So once again, the Magic are swapping out two-way point guards.

The Orlando Magic signed G-League star Chasson Randle to help stabilize their point guard position after Frank Mason’s injury completely depleted the team’s depth.

With Frank Mason still nursing that injured groin, the Magic returned home and signed OKC Blue guard Chasson Randle to replace Mason (cutting him to free the two-way slot).

Chasson Randle is an experienced guard from the NBA’s fringes, averaging 5.3 points per game in 1,082 total minutes across 78 games in three seasons since 2017. He played three games for the Warriors last year, scoring five points in 40 minutes, missing all four of his field goals.

Hardly enough time to get a feel for what the 6-foot-2 point guard.

With the G-League starting its season last week, Randle was starting to impress at that level again. He averaged 20.0 points per game while shooting 55.6-percent from the floor with 2.0 assists per game.

He has averaged at least 20.0 points per game in all three of his seasons in the G-League and has long been considered one of the best G-League point guards.

But notably, he is a scorer. He is bigger than Mason but good at a lot of the same things. He is able to get to the basket and finish at the rim.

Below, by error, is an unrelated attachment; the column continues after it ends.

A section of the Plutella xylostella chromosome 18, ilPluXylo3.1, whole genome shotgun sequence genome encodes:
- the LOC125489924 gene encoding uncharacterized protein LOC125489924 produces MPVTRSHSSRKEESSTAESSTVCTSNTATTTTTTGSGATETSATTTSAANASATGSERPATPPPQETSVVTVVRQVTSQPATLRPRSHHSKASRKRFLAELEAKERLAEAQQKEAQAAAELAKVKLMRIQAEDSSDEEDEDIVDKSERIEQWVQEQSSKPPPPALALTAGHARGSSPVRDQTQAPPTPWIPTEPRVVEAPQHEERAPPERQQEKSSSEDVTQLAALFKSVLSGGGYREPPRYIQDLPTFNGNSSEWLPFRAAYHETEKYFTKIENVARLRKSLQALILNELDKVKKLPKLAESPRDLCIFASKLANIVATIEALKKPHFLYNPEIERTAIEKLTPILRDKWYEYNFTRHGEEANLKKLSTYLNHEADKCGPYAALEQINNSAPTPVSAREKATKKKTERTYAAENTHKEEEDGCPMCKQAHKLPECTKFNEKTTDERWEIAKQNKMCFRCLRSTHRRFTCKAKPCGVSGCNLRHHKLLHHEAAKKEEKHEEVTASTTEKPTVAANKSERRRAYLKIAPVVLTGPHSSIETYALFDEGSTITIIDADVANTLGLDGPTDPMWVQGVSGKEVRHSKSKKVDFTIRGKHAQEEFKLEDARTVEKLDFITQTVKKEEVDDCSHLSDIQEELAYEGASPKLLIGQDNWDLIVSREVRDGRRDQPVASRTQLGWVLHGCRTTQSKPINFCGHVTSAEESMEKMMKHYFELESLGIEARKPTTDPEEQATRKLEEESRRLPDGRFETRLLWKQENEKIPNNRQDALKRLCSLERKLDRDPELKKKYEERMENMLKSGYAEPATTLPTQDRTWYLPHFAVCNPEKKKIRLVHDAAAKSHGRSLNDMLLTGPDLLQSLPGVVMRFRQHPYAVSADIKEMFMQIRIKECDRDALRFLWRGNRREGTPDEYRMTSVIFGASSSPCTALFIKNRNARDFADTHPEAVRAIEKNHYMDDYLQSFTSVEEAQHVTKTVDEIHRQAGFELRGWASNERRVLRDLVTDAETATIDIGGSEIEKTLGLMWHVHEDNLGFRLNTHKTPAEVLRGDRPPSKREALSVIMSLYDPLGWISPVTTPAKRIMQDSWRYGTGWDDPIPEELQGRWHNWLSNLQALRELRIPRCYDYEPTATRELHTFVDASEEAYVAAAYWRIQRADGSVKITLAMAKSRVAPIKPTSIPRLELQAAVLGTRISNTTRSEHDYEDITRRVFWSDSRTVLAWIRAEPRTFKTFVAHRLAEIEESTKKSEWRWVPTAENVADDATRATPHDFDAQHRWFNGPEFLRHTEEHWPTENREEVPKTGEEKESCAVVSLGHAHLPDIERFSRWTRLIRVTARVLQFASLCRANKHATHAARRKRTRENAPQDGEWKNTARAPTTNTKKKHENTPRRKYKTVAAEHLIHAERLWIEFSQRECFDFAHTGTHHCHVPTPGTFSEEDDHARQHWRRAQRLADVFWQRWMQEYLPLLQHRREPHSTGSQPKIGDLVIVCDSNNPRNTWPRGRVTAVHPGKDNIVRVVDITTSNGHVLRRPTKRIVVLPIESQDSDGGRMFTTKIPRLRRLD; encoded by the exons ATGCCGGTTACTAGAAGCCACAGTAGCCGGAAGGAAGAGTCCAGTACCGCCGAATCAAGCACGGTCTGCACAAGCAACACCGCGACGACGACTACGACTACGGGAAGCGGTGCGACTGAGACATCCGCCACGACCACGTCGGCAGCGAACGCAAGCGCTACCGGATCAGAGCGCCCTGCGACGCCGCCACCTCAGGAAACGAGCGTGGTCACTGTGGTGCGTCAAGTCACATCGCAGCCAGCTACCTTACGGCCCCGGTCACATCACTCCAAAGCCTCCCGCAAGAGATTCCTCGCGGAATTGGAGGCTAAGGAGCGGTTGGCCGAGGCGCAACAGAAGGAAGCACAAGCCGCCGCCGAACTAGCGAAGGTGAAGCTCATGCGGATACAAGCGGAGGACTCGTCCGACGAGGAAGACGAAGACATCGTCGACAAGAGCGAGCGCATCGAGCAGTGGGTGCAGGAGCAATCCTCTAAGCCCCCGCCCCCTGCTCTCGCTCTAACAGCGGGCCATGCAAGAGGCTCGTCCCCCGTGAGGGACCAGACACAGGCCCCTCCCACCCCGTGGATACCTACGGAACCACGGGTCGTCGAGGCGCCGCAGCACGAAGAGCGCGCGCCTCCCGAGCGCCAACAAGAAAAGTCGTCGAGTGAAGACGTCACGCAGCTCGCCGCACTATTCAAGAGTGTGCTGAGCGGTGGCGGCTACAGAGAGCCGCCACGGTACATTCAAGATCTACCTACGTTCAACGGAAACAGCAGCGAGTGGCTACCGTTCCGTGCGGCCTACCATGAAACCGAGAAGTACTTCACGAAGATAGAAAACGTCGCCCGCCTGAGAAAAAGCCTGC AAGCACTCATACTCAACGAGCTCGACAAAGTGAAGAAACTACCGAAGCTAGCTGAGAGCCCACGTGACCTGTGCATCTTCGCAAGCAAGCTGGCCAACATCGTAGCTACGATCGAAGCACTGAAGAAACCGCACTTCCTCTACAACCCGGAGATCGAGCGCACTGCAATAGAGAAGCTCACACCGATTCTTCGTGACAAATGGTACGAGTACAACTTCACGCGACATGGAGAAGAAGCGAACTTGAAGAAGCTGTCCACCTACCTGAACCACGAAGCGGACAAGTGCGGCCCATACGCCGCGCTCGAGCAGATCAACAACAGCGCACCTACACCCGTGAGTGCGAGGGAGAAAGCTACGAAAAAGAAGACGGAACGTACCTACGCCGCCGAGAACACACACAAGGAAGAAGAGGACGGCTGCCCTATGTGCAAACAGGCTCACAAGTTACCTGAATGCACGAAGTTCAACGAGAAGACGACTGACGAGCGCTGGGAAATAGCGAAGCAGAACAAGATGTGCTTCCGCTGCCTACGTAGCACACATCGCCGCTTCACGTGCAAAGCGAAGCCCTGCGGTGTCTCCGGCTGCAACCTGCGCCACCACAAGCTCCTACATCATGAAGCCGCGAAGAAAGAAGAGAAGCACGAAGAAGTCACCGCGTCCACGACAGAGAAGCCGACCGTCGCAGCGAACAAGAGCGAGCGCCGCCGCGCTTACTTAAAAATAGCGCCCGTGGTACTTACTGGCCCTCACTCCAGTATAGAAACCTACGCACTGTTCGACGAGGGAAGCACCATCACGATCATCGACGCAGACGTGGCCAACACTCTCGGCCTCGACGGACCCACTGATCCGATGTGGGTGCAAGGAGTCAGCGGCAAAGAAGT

Randle will not be much of a playmaker. And while he can hit an outside shot, that is not his forte.

Orlando Magic
Orlando Magic /

Orlando Magic

There is a reason Randle has stayed on the fringes of the NBA even with some extended looks — most notably making 49 appearances for the Washington Wizards in 2019. This is probably not a player that teams should rely on for more than just spot appearances in the rotation.

The Magic, like the similarly positioned Mason, are going to be forced to play Randle and play him major minutes as the team’s primary backup point guard. That is simply asking too much.

But the reality of the Magic’s season and the injuries the team is facing will force them to go this route yet again. The Magic simply do not have any other area to go to shape the roster or find a more suitable replacement.